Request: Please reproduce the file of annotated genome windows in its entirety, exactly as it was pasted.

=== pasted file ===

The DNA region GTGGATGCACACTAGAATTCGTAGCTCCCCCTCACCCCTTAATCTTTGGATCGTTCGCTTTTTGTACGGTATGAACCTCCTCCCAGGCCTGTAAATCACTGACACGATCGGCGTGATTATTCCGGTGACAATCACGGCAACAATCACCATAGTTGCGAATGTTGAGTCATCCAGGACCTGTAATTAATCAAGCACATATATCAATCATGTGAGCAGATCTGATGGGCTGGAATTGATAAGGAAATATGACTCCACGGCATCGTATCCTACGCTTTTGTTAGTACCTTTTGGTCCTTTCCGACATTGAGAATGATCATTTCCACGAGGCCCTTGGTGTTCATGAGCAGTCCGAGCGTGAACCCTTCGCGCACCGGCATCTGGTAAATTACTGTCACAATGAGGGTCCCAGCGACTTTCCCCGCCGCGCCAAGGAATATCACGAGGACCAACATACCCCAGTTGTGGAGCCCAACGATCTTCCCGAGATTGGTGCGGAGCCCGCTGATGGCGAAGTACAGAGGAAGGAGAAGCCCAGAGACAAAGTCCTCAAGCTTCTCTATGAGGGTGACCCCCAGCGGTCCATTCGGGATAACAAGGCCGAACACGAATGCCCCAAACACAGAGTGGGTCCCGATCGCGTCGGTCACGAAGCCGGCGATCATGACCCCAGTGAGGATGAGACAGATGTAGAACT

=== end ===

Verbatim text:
The DNA region GTGGATGCACACTAGAATTCGTAGCTCCCCCTCACCCCTTAATCTTTGGATCGTTCGCTTTTTGTACGGTATGAACCTCCTCCCAGGCCTGTAAATCACTGACACGATCGGCGTGATTATTCCGGTGACAATCACGGCAACAATCACCATAGTTGCGAATGTTGAGTCATCCAGGACCTGTAATTAATCAAGCACATATATCAATCATGTGAGCAGATCTGATGGGCTGGAATTGATAAGGAAATATGACTCCACGGCATCGTATCCTACGCTTTTGTTAGTACCTTTTGGTCCTTTCCGACATTGAGAATGATCATTTCCACGAGGCCCTTGGTGTTCATGAGCAGTCCGAGCGTGAACCCTTCGCGCACCGGCATCTGGTAAATTACTGTCACAATGAGGGTCCCAGCGACTTTCCCCGCCGCGCCAAGGAATATCACGAGGACCAACATACCCCAGTTGTGGAGCCCAACGATCTTCCCGAGATTGGTGCGGAGCCCGCTGATGGCGAAGTACAGAGGAAGGAGAAGCCCAGAGACAAAGTCCTCAAGCTTCTCTATGAGGGTGACCCCCAGCGGTCCATTCGGGATAACAAGGCCGAACACGAATGCCCCAAACACAGAGTGGGTCCCGATCGCGTCGGTCACGAAGCCGGCGATCATGACCCCAGTGAGGATGAGACAGATGTAGAACT